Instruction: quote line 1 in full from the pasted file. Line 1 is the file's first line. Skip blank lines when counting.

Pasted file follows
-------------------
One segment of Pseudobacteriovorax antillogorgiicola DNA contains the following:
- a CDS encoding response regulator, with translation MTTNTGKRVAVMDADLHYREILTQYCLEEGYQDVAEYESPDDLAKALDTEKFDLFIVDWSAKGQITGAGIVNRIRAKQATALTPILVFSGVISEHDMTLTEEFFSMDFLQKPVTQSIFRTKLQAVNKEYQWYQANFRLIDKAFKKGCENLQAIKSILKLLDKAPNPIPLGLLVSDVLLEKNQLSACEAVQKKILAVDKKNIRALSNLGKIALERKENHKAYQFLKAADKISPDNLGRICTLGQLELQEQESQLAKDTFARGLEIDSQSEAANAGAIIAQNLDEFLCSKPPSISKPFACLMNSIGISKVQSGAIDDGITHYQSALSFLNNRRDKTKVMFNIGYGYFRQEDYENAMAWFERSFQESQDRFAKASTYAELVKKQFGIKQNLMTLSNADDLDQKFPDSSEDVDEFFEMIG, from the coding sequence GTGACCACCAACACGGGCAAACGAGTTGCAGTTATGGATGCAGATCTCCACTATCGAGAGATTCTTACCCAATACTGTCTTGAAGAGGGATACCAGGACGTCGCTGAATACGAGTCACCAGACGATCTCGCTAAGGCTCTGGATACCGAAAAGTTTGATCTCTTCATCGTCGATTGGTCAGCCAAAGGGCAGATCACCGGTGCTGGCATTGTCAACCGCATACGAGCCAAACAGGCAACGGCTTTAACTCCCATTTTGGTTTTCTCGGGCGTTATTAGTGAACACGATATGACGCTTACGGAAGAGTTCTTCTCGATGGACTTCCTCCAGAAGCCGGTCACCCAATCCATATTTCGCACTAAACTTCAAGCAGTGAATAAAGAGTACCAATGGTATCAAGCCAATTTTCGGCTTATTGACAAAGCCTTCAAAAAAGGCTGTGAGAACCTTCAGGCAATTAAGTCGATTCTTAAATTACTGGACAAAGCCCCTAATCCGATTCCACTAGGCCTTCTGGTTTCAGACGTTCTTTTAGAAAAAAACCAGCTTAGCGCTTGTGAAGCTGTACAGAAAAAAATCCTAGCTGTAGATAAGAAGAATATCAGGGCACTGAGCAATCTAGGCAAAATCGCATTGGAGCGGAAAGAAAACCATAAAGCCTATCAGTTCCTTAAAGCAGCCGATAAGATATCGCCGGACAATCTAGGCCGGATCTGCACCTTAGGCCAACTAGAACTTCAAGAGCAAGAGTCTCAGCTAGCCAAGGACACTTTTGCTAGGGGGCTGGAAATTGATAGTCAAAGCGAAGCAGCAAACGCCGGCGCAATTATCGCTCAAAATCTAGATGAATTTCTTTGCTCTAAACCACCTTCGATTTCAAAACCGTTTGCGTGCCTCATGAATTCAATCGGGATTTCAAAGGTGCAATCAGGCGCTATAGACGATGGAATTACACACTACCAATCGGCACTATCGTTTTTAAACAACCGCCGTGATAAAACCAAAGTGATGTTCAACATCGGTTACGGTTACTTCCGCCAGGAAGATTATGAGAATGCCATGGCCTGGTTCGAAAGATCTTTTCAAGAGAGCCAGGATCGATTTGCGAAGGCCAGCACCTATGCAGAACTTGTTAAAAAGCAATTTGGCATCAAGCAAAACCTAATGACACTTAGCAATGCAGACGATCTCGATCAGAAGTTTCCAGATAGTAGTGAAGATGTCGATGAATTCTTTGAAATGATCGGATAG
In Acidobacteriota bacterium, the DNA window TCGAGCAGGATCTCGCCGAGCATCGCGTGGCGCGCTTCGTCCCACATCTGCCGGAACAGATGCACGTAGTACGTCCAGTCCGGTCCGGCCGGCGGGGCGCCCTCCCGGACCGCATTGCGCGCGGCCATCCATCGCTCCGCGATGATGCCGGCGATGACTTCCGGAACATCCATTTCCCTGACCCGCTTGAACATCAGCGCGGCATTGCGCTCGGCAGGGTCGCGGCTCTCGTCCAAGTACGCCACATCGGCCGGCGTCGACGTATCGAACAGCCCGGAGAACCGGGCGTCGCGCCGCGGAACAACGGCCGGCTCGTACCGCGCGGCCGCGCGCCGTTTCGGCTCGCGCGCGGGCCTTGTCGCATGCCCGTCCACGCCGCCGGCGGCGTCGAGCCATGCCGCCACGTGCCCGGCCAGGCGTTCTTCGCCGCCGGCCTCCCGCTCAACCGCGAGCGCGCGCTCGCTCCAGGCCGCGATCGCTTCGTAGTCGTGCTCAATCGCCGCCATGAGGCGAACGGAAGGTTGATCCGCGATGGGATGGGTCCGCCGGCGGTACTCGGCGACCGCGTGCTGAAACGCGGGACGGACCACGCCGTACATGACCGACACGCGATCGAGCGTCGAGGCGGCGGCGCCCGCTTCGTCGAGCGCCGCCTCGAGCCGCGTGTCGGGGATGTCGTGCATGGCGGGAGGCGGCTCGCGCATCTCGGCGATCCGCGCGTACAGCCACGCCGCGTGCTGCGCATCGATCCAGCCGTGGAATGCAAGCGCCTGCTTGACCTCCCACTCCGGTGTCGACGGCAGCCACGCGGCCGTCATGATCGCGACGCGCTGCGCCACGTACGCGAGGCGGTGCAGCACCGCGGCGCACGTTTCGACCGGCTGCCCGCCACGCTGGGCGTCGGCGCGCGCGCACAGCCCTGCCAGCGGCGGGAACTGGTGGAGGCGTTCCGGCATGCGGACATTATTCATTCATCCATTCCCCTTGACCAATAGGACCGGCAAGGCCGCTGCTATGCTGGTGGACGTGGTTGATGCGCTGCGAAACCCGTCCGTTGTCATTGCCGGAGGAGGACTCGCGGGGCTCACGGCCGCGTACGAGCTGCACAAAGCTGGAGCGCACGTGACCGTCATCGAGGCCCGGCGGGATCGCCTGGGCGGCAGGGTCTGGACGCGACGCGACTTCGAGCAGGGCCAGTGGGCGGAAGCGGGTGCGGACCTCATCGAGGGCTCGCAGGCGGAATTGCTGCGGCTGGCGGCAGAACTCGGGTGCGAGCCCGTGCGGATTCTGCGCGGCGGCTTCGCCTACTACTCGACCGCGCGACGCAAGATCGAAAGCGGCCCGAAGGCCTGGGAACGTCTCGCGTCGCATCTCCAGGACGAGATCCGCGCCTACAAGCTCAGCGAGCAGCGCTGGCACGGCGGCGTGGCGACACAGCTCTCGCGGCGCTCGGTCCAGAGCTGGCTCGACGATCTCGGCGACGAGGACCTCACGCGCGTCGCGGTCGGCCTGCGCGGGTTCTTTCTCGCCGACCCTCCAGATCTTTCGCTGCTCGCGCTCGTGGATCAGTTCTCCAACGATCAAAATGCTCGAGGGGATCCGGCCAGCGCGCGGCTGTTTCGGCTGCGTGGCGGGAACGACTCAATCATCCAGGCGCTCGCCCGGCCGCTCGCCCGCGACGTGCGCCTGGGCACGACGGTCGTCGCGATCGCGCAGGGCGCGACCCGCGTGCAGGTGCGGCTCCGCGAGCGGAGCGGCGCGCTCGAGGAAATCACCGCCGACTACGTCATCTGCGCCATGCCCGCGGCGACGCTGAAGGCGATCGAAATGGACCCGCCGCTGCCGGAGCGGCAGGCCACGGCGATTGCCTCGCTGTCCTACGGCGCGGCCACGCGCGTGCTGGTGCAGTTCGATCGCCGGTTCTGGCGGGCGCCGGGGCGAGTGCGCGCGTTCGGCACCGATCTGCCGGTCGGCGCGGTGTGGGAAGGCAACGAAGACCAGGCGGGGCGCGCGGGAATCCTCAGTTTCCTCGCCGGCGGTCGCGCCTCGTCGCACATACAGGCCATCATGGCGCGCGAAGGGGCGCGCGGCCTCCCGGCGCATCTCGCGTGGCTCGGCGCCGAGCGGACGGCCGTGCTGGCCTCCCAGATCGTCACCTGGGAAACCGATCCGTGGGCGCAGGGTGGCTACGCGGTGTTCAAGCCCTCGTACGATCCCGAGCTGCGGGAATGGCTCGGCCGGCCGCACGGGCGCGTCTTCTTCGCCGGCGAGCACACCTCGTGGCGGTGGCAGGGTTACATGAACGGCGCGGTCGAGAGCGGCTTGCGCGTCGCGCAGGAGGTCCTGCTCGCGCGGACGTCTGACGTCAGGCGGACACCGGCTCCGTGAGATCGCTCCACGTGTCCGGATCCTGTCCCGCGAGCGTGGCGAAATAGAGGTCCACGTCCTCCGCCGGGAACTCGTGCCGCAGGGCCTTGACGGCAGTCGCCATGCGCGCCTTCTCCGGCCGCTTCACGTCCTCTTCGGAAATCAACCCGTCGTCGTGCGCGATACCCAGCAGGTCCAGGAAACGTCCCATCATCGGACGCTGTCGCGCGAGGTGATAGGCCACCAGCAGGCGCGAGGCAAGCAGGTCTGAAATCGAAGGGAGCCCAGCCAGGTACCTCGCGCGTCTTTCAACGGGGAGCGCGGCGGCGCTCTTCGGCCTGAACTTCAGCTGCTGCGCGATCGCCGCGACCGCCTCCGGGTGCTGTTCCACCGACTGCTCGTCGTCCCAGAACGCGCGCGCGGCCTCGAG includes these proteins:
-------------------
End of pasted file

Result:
One segment of Pseudobacteriovorax antillogorgiicola DNA contains the following: